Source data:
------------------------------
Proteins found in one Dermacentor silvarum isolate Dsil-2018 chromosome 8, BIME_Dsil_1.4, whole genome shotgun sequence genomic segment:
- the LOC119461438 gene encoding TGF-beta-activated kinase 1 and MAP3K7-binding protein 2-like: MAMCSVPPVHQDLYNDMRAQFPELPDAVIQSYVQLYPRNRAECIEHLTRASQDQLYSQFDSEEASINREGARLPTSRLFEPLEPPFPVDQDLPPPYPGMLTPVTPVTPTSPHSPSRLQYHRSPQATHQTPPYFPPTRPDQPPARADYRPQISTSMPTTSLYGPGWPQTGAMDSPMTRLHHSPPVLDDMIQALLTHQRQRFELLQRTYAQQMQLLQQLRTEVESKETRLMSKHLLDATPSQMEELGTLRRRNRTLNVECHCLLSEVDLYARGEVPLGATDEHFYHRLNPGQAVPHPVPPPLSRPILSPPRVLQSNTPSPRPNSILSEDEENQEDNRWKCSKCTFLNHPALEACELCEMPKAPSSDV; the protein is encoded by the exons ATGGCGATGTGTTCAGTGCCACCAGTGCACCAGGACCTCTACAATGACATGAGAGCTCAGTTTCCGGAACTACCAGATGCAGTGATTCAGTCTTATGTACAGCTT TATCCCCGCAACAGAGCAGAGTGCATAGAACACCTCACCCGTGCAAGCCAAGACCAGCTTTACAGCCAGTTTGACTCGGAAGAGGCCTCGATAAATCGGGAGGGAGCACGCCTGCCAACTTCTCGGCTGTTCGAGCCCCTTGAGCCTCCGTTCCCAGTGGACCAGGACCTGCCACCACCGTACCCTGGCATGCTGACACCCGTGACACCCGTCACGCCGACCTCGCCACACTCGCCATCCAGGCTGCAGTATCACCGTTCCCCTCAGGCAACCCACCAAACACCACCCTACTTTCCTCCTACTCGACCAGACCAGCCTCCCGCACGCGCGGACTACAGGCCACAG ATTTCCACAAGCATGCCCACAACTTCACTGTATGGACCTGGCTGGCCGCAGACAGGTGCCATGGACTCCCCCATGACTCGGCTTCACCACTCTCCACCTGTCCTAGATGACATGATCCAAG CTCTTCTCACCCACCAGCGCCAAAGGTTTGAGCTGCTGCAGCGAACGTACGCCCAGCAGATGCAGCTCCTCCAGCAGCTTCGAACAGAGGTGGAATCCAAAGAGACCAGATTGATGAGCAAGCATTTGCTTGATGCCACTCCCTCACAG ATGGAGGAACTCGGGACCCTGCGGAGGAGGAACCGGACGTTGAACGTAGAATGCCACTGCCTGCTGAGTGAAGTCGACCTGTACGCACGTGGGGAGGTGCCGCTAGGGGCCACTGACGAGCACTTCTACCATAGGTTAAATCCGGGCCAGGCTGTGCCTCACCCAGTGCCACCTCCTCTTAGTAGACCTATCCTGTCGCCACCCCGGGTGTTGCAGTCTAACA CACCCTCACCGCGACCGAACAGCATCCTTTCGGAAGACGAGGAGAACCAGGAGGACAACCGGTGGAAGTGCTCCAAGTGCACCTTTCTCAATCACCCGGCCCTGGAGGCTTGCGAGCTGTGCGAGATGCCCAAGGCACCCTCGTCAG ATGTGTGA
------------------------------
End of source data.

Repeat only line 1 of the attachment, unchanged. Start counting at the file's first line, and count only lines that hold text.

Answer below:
Proteins found in one Dermacentor silvarum isolate Dsil-2018 chromosome 8, BIME_Dsil_1.4, whole genome shotgun sequence genomic segment: